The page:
Perceptual and symbolic adaptations in prehistoric semiotic behavior: an experimental approach.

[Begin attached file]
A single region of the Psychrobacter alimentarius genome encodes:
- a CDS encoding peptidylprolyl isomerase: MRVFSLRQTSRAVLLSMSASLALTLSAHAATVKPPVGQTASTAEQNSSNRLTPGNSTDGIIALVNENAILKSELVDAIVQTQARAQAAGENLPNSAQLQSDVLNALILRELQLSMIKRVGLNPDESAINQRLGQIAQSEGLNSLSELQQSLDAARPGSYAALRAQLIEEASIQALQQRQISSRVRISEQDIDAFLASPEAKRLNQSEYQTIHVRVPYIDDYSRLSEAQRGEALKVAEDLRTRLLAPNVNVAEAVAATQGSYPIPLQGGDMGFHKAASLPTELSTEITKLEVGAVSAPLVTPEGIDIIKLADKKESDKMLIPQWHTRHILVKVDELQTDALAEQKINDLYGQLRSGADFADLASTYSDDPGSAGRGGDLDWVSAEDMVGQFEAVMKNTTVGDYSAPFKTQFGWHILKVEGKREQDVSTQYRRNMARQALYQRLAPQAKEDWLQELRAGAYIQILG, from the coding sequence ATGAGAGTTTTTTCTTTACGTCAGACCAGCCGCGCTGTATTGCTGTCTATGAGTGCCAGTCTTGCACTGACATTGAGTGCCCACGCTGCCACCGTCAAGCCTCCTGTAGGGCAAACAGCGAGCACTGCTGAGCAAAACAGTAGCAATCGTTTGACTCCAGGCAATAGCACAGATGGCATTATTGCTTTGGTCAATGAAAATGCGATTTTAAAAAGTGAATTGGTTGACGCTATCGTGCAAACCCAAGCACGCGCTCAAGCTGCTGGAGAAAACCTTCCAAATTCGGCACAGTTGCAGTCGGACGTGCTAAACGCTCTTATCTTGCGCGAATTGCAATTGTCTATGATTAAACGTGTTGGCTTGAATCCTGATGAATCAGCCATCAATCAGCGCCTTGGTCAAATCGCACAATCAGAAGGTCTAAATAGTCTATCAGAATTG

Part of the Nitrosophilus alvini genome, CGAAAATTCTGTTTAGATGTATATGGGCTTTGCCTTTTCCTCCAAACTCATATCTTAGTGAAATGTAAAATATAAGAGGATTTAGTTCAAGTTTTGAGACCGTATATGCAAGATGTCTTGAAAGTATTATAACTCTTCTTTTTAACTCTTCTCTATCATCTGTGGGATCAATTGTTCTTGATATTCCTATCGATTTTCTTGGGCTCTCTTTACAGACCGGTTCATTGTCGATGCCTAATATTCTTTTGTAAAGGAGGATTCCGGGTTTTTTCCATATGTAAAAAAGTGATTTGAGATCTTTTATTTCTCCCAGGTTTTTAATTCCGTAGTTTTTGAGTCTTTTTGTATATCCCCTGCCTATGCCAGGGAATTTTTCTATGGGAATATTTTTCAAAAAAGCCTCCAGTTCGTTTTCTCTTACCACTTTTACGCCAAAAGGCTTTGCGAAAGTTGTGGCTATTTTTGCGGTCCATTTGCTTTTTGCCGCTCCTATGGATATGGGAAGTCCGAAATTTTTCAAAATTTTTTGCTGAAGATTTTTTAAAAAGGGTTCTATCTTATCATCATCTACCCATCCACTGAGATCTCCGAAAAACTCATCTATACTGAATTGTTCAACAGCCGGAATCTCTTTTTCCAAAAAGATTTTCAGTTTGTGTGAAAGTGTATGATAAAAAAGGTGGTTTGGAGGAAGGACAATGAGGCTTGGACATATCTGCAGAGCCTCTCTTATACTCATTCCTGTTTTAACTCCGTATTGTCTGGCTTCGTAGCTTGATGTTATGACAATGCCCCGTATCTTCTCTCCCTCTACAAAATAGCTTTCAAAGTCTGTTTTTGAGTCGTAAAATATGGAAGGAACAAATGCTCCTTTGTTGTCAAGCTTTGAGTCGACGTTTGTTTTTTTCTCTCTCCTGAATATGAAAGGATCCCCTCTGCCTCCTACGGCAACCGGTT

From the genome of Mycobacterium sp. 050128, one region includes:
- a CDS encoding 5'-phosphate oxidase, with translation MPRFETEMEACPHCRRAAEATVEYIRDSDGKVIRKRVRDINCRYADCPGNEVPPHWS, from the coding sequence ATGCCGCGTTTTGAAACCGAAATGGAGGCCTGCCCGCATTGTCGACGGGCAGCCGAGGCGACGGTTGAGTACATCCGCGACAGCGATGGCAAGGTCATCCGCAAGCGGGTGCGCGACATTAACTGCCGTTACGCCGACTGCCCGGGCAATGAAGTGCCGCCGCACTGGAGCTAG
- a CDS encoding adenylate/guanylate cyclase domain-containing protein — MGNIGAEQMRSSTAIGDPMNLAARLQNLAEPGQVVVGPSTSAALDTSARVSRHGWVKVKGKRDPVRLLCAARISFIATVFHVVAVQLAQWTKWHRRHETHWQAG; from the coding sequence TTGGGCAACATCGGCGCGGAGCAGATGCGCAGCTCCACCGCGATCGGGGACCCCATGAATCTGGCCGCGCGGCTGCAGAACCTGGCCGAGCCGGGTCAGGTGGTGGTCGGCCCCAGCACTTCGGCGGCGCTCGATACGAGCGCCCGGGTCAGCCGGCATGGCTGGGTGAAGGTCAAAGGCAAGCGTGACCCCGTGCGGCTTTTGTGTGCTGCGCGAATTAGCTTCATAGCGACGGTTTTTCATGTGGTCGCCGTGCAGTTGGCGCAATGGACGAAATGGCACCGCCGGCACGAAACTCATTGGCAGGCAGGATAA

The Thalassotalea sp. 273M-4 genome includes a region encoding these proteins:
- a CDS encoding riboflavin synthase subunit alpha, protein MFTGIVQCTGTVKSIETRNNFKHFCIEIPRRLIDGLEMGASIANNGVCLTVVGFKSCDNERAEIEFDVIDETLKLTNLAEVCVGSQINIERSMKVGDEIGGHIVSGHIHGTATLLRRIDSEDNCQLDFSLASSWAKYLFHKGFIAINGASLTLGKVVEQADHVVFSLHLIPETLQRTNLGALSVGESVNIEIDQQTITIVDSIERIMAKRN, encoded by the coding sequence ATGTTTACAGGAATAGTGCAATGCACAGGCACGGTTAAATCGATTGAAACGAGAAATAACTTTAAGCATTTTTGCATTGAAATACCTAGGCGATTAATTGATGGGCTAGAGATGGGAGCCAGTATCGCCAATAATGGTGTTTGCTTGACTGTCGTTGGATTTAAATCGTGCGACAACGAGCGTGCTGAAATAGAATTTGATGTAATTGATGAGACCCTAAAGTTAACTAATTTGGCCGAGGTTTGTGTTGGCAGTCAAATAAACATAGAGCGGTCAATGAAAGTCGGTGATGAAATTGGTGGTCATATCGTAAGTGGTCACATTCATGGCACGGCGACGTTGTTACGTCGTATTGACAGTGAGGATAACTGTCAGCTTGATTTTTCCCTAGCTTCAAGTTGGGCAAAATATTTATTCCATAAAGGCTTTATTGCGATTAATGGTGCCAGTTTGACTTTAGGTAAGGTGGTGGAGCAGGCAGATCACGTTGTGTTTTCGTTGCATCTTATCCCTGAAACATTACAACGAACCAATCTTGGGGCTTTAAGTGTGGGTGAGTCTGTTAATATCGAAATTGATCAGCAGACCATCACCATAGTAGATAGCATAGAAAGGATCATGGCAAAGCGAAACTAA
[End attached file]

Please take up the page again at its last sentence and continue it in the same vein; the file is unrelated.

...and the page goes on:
Recently, there has been a great interest in connecting archeological findings to knowledge and hypotheses about cognitive evolution including the evolution of language. Among the evidence discussed are line carvings, as they can be found in stone and ostrich shells dating back as long as 100 ka. It has been suggested that developments in line patterns over time are related to adaptations for potential symbolic value and function (Christopher S Henshilwood, d'Errico, & Watts, 2009; Christopher S. Henshilwood et al., 2011; Hodgson, 2014; Texier et al., 2013). In a series of experimental studies, we investigate whether the development of early line patterns stretching over a period of approx. 70.000 years is an expression of an adaptive process of functional optimization for human perception and cognition, that is, if line carvings evolve over time to become more salient, reproducible, intentionally expressive and memorizable. We will present evidence from three experiments using engraved line patterns from early archeological records as stimuli to test a set of related hypotheses: 1) Later patterns are more perceptually salient than earlier ones, 2) later patterns are easier to remember and reproduce than earlier ones, and lastly 3) later patterns are more likely to be experienced as intentionally produced by a human with an aesthetic/symbolic purpose. Results suggest that the archeological findings indeed show traces of adaptive development with later patterns being more perceptually salient, easier to remember and more likely to be interpreted as intentionally produced than earlier patterns.